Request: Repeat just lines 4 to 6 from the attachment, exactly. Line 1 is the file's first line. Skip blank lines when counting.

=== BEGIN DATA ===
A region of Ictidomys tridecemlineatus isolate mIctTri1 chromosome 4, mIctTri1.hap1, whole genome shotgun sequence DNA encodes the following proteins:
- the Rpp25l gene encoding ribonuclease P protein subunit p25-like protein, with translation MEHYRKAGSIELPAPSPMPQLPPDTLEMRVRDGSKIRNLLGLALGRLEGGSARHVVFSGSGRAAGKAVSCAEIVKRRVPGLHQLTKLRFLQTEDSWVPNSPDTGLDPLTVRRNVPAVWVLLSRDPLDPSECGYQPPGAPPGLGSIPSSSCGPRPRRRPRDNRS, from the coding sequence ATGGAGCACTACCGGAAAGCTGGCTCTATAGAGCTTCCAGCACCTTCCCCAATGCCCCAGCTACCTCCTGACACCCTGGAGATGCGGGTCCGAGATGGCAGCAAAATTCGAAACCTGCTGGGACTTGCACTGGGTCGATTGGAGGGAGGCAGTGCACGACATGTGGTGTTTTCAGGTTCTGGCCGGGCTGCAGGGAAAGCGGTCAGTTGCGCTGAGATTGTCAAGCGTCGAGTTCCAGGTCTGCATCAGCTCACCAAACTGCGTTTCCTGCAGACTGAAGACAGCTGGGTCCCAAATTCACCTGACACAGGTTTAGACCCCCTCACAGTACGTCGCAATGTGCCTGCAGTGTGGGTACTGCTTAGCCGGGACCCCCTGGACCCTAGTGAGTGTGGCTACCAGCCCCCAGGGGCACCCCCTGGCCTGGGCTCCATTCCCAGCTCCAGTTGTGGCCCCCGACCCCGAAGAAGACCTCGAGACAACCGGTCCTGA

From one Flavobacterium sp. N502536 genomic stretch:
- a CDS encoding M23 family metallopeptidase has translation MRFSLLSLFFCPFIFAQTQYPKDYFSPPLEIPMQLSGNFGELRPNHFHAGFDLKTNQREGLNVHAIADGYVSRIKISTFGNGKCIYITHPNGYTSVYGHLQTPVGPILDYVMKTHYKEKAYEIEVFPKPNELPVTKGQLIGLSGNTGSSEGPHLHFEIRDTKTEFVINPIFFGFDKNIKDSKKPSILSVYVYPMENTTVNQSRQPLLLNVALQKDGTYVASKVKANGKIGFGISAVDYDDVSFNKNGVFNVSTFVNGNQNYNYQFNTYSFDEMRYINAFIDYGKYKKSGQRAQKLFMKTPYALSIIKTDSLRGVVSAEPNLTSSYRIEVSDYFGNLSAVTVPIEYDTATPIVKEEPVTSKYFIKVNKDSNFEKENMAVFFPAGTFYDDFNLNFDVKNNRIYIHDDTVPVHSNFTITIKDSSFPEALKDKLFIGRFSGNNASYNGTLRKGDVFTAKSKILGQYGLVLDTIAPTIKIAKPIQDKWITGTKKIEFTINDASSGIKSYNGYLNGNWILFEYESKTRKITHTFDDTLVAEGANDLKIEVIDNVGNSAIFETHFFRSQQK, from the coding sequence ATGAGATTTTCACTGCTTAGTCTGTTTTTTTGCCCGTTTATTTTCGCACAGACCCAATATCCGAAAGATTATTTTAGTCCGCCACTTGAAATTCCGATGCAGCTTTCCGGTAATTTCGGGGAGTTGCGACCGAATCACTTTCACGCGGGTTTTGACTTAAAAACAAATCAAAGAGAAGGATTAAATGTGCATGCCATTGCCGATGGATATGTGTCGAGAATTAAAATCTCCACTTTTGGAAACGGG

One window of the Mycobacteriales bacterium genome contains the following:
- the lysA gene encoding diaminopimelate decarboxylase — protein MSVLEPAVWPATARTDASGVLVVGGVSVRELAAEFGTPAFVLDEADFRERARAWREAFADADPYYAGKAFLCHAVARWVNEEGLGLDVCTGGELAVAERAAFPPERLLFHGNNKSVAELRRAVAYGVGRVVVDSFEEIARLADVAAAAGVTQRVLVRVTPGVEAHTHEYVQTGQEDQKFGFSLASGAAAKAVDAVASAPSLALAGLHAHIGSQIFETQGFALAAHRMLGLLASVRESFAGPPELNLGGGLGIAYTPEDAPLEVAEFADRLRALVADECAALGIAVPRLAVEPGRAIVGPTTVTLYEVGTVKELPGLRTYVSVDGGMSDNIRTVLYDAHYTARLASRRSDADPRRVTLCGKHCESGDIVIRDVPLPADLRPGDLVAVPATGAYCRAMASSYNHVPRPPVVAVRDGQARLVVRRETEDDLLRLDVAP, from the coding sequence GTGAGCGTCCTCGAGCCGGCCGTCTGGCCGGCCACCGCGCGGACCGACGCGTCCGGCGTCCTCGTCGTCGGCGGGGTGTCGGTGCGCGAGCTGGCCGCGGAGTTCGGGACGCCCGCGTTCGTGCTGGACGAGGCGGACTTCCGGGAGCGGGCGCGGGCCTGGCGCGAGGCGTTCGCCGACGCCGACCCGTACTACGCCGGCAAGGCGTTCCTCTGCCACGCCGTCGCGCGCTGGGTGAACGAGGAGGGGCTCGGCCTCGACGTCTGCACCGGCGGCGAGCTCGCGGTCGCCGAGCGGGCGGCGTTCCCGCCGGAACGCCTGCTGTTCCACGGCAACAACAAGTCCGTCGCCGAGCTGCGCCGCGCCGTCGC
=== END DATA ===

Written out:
- a CDS encoding M23 family metallopeptidase has translation MRFSLLSLFFCPFIFAQTQYPKDYFSPPLEIPMQLSGNFGELRPNHFHAGFDLKTNQREGLNVHAIADGYVSRIKISTFGNGKCIYITHPNGYTSVYGHLQTPVGPILDYVMKTHYKEKAYEIEVFPKPNELPVTKGQLIGLSGNTGSSEGPHLHFEIRDTKTEFVINPIFFGFDKNIKDSKKPSILSVYVYPMENTTVNQSRQPLLLNVALQKDGTYVASKVKANGKIGFGISAVDYDDVSFNKNGVFNVSTFVNGNQNYNYQFNTYSFDEMRYINAFIDYGKYKKSGQRAQKLFMKTPYALSIIKTDSLRGVVSAEPNLTSSYRIEVSDYFGNLSAVTVPIEYDTATPIVKEEPVTSKYFIKVNKDSNFEKENMAVFFPAGTFYDDFNLNFDVKNNRIYIHDDTVPVHSNFTITIKDSSFPEALKDKLFIGRFSGNNASYNGTLRKGDVFTAKSKILGQYGLVLDTIAPTIKIAKPIQDKWITGTKKIEFTINDASSGIKSYNGYLNGNWILFEYESKTRKITHTFDDTLVAEGANDLKIEVIDNVGNSAIFETHFFRSQQK, from the coding sequence ATGAGATTTTCACTGCTTAGTCTGTTTTTTTGCCCGTTTATTTTCGCACAGACCCAATATCCGAAAGATTATTTTAGTCCGCCACTTGAAATTCCGATGCAGCTTTCCGGTAATTTCGGGGAGTTGCGACCGAATCACTTTCACGCGGGTTTTGACTTAAAAACAAATCAAAGAGAAGGATTAAATGTGCATGCCATTGCCGATGGATATGTGTCGAGAATTAAAATCTCCACTTTTGGAAACGGG

One window of the Mycobacteriales bacterium genome contains the following:
- the lysA gene encoding diaminopimelate decarboxylase — protein MSVLEPAVWPATARTDASGVLVVGGVSVRELAAEFGTPAFVLDEADFRERARAWREAFADADPYYAGKAFLCHAVARWVNEEGLGLDVCTGGELAVAERAAFPPERLLFHGNNKSVAELRRAVAYGVGRVVVDSFEEIARLADVAAAAGVTQRVLVRVTPGVEAHTHEYVQTGQEDQKFGFSLASGAAAKAVDAVASAPSLALAGLHAHIGSQIFETQGFALAAHRMLGLLASVRESFAGPPELNLGGGLGIAYTPEDAPLEVAEFADRLRALVADECAALGIAVPRLAVEPGRAIVGPTTVTLYEVGTVKELPGLRTYVSVDGGMSDNIRTVLYDAHYTARLASRRSDADPRRVTLCGKHCESGDIVIRDVPLPADLRPGDLVAVPATGAYCRAMASSYNHVPRPPVVAVRDGQARLVVRRETEDDLLRLDVAP, from the coding sequence GTGAGCGTCCTCGAGCCGGCCGTCTGGCCGGCCACCGCGCGGACCGACGCGTCCGGCGTCCTCGTCGTCGGCGGGGTGTCGGTGCGCGAGCTGGCCGCGGAGTTCGGGACGCCCGCGTTCGTGCTGGACGAGGCGGACTTCCGGGAGCGGGCGCGGGCCTGGCGCGAGGCGTTCGCCGACGCCGACCCGTACTACGCCGGCAAGGCGTTCCTCTGCCACGCCGTCGCGCGCTGGGTGAACGAGGAGGGGCTCGGCCTCGACGTCTGCACCGGCGGCGAGCTCGCGGTCGCCGAGCGGGCGGCGTTCCCGCCGGAACGCCTGCTGTTCCACGGCAACAACAAGTCCGTCGCCGAGCTGCGCCGCGCCGTCGC